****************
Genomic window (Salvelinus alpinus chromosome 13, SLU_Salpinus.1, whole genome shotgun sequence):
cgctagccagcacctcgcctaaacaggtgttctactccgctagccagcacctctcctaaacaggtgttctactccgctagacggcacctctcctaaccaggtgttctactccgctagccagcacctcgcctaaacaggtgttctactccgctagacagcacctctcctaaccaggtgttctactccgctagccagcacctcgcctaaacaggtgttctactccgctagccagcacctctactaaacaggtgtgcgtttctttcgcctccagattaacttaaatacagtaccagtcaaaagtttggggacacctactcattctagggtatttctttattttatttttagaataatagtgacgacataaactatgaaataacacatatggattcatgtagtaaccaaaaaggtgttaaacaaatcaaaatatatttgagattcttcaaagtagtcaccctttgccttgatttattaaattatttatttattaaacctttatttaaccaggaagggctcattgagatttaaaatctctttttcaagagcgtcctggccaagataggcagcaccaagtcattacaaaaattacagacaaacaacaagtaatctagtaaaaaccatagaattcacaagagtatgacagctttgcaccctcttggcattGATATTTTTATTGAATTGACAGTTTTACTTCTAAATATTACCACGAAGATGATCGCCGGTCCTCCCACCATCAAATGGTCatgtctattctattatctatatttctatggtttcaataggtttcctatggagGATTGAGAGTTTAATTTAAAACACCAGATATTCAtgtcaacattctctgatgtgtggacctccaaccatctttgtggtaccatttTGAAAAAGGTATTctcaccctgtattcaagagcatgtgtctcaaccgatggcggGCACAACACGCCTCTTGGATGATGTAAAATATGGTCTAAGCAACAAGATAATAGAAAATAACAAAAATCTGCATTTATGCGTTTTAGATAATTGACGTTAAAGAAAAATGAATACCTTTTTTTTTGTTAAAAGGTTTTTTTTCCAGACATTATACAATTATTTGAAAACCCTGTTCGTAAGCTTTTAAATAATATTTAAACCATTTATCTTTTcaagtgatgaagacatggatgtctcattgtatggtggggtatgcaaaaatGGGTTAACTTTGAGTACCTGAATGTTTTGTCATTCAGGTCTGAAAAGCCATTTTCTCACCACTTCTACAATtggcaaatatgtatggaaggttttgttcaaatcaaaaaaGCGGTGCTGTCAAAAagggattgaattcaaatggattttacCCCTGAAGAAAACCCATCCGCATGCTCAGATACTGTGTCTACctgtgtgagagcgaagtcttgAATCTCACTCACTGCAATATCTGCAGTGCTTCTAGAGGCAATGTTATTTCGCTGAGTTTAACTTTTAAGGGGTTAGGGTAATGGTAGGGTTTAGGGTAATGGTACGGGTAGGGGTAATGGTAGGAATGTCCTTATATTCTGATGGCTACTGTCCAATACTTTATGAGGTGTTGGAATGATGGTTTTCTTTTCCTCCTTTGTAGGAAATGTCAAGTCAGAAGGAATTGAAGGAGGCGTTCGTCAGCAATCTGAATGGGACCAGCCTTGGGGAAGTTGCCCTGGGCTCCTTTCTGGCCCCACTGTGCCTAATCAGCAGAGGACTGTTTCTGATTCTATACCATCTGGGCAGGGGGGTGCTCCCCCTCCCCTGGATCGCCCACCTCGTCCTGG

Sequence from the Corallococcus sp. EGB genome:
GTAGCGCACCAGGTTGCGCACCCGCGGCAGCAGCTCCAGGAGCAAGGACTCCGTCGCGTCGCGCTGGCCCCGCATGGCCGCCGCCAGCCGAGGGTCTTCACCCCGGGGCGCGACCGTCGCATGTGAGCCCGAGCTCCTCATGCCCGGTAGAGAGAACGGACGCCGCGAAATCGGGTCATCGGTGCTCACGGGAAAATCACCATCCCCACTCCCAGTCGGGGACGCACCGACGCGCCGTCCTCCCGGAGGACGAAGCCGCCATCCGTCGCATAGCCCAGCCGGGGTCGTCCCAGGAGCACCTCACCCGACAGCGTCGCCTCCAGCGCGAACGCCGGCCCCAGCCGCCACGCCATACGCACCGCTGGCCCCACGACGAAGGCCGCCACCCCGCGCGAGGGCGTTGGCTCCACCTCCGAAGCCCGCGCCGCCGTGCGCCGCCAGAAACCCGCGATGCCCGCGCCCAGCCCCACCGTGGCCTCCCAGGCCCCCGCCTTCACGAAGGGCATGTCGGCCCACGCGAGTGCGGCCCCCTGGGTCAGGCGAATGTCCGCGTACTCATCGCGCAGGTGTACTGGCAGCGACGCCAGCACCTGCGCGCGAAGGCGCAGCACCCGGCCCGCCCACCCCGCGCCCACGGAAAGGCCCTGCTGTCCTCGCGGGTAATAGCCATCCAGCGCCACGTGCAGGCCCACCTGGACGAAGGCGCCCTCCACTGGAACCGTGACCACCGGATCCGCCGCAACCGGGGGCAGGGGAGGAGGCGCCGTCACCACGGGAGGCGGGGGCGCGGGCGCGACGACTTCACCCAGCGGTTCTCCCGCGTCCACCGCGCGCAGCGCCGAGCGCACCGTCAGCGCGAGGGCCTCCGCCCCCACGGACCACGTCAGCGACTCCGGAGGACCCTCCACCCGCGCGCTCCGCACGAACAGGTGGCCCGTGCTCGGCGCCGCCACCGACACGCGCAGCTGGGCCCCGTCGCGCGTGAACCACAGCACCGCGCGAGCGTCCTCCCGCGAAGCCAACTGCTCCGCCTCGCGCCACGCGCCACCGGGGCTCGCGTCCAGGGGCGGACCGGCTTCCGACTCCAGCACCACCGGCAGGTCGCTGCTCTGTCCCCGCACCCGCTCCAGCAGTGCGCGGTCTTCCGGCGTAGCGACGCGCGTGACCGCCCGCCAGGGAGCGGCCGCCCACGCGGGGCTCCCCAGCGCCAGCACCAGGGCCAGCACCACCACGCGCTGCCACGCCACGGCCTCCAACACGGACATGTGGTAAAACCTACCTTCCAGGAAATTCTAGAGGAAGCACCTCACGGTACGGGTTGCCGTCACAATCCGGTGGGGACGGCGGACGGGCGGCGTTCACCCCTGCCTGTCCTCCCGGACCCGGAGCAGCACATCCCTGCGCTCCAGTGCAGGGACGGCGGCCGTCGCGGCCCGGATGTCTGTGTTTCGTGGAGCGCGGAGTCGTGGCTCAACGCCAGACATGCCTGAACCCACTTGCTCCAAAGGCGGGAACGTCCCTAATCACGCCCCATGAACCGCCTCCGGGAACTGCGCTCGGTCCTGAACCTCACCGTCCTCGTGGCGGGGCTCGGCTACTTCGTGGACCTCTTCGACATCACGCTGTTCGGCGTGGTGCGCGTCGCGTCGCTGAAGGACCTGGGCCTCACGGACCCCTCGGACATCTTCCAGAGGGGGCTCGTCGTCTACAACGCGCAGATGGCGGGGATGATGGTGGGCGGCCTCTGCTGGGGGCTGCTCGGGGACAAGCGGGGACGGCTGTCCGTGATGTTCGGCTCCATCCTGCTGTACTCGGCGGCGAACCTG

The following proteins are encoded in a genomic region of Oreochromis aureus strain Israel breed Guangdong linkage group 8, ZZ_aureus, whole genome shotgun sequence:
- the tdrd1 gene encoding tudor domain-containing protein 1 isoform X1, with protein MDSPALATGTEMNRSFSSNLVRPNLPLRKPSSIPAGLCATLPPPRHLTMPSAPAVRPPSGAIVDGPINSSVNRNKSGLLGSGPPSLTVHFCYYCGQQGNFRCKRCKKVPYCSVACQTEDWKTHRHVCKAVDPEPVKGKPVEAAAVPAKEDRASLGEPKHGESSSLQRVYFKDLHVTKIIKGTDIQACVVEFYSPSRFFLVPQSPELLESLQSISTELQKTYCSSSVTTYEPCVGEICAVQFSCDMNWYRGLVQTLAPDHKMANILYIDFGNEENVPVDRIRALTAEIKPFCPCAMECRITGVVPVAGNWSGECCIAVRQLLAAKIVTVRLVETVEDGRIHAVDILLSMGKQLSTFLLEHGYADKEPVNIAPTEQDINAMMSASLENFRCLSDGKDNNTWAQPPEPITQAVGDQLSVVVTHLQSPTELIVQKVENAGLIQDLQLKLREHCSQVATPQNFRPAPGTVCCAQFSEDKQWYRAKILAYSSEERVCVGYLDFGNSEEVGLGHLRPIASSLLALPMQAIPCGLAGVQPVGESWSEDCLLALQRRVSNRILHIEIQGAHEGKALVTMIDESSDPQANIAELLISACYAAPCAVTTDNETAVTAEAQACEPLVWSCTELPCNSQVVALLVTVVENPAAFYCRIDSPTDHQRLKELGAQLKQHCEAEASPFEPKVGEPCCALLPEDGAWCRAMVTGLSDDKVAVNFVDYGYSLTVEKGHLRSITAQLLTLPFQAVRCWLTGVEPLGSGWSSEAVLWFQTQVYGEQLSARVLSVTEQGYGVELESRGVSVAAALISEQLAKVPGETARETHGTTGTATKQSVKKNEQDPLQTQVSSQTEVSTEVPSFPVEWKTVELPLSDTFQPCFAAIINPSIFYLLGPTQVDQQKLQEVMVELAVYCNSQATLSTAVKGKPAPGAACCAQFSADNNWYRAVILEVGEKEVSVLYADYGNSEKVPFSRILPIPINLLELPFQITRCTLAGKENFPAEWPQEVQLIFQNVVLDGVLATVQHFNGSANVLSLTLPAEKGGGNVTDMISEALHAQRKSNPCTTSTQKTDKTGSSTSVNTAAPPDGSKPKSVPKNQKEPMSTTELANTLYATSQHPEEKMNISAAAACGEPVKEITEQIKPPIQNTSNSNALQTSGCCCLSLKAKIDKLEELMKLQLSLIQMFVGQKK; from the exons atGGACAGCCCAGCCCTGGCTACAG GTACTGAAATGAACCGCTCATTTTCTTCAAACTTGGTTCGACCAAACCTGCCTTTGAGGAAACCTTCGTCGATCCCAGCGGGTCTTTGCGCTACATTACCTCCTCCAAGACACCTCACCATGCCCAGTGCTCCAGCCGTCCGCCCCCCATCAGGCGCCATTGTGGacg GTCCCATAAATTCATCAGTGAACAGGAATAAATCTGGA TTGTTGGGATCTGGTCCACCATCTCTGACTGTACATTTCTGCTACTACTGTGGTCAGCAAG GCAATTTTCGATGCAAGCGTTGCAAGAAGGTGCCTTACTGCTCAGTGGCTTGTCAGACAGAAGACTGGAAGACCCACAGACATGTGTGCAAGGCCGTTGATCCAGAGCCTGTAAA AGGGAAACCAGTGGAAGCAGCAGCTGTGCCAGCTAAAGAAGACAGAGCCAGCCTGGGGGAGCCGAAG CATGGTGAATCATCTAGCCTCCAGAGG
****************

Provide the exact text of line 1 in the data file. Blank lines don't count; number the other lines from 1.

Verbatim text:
Genomic window (Salvelinus alpinus chromosome 13, SLU_Salpinus.1, whole genome shotgun sequence):